Teenagers and alcohol – two words commonly put into the same sentence. Whether you’re complaining about the number of ‘kids’ roaming around adult venues or making use of the fragile state of drunk teenage girls, it seems it’s common knowledge that teenagers drink – and majority of the time, just to get drunk. Often it’s likely that the more mature of the young adults wonder how parents let their kids run loose in such awkward situations and more-so whether they realise what they’re doing to themselves by abusing alcohol in such a way.
Often parents are ignorant to the activities of their children or have no idea what to do about the issue of alcohol abuse. (Alcohol abuse is classified at binge drinking, getting severely drunk more than twice a week and reverting to alcoholic behaviour. Binge drinking is most commonly known as 5 drinks for males and 4 drinks for females.) ‘Teenagers & Alcohol’ is a comprehensive information booklet available for parents and teenagers at most high schools in the Western Cape. Produced by The Industry Association for Responsible Alcohol Use (ARA) and a large number of medical persons, psychologists and educators from the Bishops Support Unit, the booklet is packed with information, stats and facts about teen alcohol abuse in the South Africa.
With chapters detailing the effects or results of alcohol abuse; why teenagers drink; advice to parents; prevention of alcohol abuse and the legal consequences including numbers, websites and organisations for help, information and guidance for both parents and teenagers alike.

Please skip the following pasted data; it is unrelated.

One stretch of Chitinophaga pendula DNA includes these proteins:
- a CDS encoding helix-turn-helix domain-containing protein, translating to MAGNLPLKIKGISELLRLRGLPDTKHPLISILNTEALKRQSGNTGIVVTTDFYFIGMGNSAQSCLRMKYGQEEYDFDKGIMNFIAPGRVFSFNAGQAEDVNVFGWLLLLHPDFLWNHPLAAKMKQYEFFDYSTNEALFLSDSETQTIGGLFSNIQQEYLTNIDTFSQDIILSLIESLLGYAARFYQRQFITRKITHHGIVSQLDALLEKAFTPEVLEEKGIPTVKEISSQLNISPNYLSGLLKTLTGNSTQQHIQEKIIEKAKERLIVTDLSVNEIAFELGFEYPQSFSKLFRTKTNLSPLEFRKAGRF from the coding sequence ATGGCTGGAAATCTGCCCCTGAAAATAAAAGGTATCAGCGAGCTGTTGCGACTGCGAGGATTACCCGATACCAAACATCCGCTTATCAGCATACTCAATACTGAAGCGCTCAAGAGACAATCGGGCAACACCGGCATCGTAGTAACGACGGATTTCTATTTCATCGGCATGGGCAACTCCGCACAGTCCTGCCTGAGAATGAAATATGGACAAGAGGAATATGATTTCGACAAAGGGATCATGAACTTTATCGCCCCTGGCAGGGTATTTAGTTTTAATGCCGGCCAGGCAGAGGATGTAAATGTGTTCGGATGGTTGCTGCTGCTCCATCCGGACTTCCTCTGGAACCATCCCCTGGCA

Although the book does suggest parents take some drastic and embarrassing steps, the booklet is more of a guide than a set of rules. It’s also interesting to read the physical, psychological and neurological effects of adolescent alcohol use.
Overall, the book is helpful and does include interesting as well as clichéd tit bits and ample suggestions for parents and teenagers. Although it provides interesting prevention tips and family help everything can be taken with a pinch of salt and made to work for each individual. Alcohol is as good as every other substance but only with responsible drinking and knowledge of its effects on the mind and body. Alcohol is becoming a huge issue with young people starting from the infantile age of 11.
For help contact:
– Alcoholics Anonymous 021 510 2288
– Al-Anon 021 595 4517
– Cape Town Drug Counselling Centre 021 447 8026
(Has an adolescent outpatient programme)
– Life Line (24 hour hotline and counselling) 086 132 2322
– The Parent Centre 021 762 0116
– UCT Child Guidance Clinic 021 650 3900
– UCT Child & Adolescent Psychiatry Unit 021 685 4103
(Alcohol & Drug Module, SA Health info)
(South Africans Against Drunk Driving)
(Faces & Voices of Recovery)
And more information on the booklet – http://www.ara.co.za/ or phone a high school in your area.
…so you think you’re invincible?
Don’t Drink and Drive…
Robyn Smith (@RobynLeaSmith)